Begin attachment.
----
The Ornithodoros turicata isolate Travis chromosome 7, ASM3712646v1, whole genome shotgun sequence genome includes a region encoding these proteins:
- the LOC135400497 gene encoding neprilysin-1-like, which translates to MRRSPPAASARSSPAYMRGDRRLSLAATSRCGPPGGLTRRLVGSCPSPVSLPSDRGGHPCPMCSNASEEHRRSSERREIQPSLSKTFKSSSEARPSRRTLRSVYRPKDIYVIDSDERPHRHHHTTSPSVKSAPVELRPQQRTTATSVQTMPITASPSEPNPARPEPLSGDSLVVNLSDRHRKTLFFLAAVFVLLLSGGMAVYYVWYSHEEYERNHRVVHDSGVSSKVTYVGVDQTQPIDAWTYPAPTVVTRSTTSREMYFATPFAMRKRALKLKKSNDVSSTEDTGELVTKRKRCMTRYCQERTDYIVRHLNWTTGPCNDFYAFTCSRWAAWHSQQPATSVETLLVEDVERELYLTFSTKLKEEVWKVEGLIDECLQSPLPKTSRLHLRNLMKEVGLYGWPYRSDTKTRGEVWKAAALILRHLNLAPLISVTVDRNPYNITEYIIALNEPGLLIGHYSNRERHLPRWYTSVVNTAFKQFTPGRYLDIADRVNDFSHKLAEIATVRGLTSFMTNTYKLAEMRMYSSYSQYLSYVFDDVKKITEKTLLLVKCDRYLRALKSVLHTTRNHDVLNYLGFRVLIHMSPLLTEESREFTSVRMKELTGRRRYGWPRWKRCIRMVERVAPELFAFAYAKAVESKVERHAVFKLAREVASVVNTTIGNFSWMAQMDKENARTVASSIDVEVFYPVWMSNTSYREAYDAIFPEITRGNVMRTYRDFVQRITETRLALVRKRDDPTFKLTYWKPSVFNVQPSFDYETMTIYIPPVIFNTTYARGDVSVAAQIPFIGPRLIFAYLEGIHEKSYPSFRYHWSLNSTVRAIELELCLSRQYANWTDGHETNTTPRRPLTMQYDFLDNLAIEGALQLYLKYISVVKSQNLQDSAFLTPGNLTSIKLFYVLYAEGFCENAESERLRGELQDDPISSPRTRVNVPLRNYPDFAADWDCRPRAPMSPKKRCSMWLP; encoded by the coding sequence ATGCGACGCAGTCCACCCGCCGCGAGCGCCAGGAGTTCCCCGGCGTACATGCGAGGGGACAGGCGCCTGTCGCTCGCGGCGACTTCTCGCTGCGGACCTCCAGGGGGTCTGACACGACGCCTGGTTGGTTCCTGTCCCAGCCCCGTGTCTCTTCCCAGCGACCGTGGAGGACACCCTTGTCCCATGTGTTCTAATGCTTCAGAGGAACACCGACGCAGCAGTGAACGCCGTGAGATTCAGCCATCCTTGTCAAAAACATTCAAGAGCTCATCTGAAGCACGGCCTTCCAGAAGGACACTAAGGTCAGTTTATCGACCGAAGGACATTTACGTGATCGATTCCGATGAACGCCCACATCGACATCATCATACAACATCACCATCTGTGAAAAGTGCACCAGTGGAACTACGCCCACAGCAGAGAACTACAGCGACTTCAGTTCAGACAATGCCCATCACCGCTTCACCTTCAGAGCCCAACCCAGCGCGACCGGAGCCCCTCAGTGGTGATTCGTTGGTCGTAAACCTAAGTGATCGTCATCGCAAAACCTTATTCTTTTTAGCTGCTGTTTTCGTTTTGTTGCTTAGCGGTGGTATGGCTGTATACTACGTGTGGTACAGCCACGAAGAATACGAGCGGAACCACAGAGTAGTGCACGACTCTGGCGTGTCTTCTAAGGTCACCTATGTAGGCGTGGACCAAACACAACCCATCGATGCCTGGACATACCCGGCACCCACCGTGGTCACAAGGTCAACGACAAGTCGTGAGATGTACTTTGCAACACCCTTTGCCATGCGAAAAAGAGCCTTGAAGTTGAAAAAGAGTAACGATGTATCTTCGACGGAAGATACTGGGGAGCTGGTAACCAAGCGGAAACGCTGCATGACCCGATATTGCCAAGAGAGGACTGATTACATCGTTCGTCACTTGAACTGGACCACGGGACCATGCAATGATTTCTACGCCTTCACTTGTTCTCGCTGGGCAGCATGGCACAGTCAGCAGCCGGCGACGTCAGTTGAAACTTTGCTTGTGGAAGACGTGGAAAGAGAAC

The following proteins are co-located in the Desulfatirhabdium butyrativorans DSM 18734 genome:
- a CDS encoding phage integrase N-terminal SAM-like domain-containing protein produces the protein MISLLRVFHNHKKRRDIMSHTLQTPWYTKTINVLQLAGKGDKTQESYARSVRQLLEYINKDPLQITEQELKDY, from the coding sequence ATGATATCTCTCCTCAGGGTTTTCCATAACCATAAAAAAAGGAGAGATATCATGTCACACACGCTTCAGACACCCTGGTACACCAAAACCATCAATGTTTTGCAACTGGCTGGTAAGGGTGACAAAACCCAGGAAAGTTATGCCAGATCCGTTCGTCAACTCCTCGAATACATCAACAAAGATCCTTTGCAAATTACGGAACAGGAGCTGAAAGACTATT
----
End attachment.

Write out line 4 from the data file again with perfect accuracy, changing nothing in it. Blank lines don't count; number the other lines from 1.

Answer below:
- a CDS encoding phage integrase N-terminal SAM-like domain-containing protein produces the protein MISLLRVFHNHKKRRDIMSHTLQTPWYTKTINVLQLAGKGDKTQESYARSVRQLLEYINKDPLQITEQELKDY, from the coding sequence ATGATATCTCTCCTCAGGGTTTTCCATAACCATAAAAAAAGGAGAGATATCATGTCACACACGCTTCAGACACCCTGGTACACCAAAACCATCAATGTTTTGCAACTGGCTGGTAAGGGTGACAAAACCCAGGAAAGTTATGCCAGATCCGTTCGTCAACTCCTCGAATACATCAACAAAGATCCTTTGCAAATTACGGAACAGGAGCTGAAAGACTATT